Patriarch of Iraq Condemns U.S.-British Bombing

Says Action Is Reinforcing Saddam´s Position

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BAGHDAD, Iraq, MAR. 2, 2001 (Zenit.org).- The highest authority of the Catholic Church in Iraq has raised his voice to condemn the aerial attacks of Britain and the United States.



Speaking to the Vatican missionary agency Fides, Patriarch Raphael Bidawid, head of the Iraqi Church of Chaldean rite, used harsh terms. "There are no words left to condemn this use of force against the weak," he said.

"In the Second World War, the Allies accused the Nazis of using the law of force," he said. "However, what are the United States and Great Britain doing now against the Iraqi people? They talk about principles of humanity and human rights, but, where do they apply them? They must realize that we, Iraqis, also have the right to life and dignity. The Vatican, Italy, France and Russia have criticized the use of force; and we, the Baghdad Church, condemn these aggressive actions."

The United States and Britain continue to control the Iraqi no-fly zones from north to south, despite the fact they have no U.N. mandate to do so. Bombings resumed Feb. 16 and 22. Two people died and 20 were wounded.

The Vatican agency Fides reports that, over three years these aerial attacks have cost 323 lives and thousands of wounded.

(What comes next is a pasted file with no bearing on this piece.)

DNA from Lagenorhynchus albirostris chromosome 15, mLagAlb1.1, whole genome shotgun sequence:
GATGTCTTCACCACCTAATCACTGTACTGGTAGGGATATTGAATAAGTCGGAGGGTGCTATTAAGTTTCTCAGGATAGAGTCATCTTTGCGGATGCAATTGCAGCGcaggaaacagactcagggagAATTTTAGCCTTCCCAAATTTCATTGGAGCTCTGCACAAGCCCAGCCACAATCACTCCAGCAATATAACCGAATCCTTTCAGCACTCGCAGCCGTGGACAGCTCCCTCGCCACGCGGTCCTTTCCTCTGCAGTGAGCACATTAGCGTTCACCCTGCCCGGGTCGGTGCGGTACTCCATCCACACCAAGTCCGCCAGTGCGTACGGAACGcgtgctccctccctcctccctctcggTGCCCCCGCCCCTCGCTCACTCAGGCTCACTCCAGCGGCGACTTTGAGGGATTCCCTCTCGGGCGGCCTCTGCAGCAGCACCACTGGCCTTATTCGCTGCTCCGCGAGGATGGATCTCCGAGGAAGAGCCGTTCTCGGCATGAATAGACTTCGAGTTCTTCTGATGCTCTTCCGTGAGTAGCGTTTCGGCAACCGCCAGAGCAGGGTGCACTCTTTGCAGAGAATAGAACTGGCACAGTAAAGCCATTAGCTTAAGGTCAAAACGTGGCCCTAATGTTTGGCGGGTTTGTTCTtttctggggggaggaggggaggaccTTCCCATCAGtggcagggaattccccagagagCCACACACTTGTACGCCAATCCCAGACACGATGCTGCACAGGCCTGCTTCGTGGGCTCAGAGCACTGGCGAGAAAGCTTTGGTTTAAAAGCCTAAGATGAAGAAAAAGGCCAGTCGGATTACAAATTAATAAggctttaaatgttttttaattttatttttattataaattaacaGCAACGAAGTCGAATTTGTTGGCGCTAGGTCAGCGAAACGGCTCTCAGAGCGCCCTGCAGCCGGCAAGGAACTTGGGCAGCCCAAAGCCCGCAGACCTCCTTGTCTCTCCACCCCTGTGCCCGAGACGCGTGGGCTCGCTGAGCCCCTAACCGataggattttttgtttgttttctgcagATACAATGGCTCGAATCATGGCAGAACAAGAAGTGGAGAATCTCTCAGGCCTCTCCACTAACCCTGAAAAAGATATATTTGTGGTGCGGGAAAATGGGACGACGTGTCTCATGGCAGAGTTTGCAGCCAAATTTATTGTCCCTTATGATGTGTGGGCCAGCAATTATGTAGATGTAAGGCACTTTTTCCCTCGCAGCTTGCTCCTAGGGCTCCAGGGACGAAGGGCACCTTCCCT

The bombing of Iraq does not help the Mideast peace process, the patriarch said.

"The reaction against the Americans and English is now affecting the whole Arab world," he said. "All the Arabs are becoming fedayeen [guerrillas], prepared to exercise violence against the United States and Great Britain, in their own territories."

He continued: "The time has arrived to begin a dialogue that is sincere in order to reach a solution. Blood and violence call for more blood and more violence. Our people, more and more crushed, are increasingly against Americans and Englishmen. The more they are mistreated, the more President Saddam Hussein is exalted."

The patriarch appealed to the prudence of the governments of these countries. "Think of the common good that peace could bring to all, to us and to you yourselves," he said. "If there is no return to dialogue, the ghost of war is not improbable, and the risk is run of a new chaos."